This is important because if the system is designed too big, you have invested in electricity production, which can’t be utilised on-site without a battery. If, on the other hand, the system is designed too small, then you have yet to maximise the full savings potential.
The financial modelling exercise
A financial modelling exercise considers solar panel degradation over time, future replacement costs for failed panels and inverters, maintenance costs and potentially changing electricity tariffs.
Solar installation companies often use simple payback calculations in their quotes. This method is applied in the residential consumer market as a simple way to represent financial value. However, this method has some limitations that could add risk to a project.
The simple payback period method considers only the upfront capital cost to implement the project divided by the first year’s revenue once the project is up and running.
A simple payback period indicates how long it takes for the project to “break even”. There are limitations to this method as it does not, if applied simplistically, take into account solar panel performance degradation, the lifespan of panels, the replacement labour costs in case of early failure and inverter replacement costs or maintenance of the system.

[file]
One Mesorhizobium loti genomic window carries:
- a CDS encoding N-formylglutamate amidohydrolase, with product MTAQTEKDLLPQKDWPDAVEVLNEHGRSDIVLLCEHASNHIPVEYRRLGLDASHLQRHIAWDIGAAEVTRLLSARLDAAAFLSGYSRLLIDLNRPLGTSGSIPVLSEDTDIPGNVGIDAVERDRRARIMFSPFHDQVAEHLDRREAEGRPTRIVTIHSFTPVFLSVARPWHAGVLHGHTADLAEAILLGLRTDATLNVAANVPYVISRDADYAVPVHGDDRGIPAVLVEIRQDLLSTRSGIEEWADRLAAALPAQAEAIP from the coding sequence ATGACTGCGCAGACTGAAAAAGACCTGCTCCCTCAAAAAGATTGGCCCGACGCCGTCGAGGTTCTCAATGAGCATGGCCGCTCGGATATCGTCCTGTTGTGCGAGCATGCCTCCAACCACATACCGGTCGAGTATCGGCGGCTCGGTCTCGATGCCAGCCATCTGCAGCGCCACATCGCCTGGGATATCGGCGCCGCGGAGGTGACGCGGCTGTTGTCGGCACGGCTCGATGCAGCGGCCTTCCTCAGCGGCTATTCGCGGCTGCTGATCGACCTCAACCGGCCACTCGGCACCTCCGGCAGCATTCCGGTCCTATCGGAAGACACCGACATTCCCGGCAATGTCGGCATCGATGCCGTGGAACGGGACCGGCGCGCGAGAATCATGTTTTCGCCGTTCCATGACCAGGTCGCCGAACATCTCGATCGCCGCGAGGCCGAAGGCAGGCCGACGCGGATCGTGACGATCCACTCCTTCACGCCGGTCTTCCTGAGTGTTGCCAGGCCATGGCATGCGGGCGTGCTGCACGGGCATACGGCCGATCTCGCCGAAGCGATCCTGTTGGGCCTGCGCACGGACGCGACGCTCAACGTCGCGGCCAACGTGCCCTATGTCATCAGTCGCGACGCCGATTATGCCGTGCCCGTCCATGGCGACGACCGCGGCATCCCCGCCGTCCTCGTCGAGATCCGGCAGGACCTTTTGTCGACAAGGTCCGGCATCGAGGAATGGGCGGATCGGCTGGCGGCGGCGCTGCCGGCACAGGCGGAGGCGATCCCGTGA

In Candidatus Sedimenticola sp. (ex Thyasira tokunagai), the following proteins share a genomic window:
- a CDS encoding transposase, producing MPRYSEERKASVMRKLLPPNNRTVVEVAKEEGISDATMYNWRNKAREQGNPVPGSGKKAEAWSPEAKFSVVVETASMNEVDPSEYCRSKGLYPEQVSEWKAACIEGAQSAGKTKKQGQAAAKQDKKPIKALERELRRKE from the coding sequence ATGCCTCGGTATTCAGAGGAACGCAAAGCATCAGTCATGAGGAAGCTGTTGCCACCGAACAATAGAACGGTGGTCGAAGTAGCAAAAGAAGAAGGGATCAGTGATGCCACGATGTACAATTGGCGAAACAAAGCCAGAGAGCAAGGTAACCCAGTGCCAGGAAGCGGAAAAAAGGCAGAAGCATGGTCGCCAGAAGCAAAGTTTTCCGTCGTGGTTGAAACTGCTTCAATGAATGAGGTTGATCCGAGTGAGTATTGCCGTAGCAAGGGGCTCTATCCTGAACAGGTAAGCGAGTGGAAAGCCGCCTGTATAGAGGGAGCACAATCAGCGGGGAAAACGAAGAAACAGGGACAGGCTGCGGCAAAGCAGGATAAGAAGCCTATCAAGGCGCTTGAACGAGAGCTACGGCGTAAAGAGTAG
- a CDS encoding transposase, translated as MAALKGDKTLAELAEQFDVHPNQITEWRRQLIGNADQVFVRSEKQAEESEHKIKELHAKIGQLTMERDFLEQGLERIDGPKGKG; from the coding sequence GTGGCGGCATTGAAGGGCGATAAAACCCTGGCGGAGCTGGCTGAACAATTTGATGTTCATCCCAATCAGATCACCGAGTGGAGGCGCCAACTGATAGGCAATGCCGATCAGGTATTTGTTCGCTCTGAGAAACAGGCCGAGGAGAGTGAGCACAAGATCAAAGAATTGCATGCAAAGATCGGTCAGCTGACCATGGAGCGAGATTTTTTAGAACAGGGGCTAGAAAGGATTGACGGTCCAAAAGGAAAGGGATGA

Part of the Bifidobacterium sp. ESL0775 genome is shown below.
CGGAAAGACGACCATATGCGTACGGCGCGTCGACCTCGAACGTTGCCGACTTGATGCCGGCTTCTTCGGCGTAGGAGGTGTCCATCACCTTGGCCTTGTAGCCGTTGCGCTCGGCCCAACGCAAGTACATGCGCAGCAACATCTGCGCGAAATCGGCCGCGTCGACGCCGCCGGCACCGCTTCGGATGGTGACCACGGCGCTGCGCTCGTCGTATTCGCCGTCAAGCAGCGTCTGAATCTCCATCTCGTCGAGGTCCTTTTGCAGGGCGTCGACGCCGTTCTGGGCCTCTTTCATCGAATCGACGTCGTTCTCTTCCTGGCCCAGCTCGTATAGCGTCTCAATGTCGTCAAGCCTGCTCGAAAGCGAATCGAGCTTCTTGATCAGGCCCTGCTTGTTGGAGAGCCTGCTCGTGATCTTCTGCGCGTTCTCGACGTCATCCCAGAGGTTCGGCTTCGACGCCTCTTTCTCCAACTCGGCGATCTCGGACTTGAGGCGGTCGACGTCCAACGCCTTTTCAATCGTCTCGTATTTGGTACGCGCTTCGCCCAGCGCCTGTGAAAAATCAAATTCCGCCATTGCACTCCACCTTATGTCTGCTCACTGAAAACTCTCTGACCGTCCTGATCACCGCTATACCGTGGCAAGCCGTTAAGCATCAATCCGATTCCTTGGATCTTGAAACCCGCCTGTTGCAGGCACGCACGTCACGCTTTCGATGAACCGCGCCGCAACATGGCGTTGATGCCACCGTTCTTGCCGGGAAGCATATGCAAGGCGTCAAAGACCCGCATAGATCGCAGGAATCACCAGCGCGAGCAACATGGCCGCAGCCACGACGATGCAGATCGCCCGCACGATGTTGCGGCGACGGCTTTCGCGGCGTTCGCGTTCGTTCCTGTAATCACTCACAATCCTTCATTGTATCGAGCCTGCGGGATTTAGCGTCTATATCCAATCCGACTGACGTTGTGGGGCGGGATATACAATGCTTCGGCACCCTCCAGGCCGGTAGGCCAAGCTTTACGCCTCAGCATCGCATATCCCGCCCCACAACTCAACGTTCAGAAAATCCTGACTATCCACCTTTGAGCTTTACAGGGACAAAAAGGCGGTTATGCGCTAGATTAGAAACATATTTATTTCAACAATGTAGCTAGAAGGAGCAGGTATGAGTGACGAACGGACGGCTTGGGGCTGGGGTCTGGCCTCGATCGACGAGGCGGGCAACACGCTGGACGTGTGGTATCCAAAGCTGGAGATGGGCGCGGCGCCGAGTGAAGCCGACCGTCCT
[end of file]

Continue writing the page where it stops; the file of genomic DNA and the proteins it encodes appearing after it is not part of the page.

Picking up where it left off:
Is there an alternative to calculate the commercial solar system ROI?
The Net Present Value (NPV) method is another way to undertake these financial ROI calculations. Under the net present value method, all cash flows, both project revenue and costs, are considered for the life of a project. The value of future cash flows gets adjusted to reflect their importance in the present day.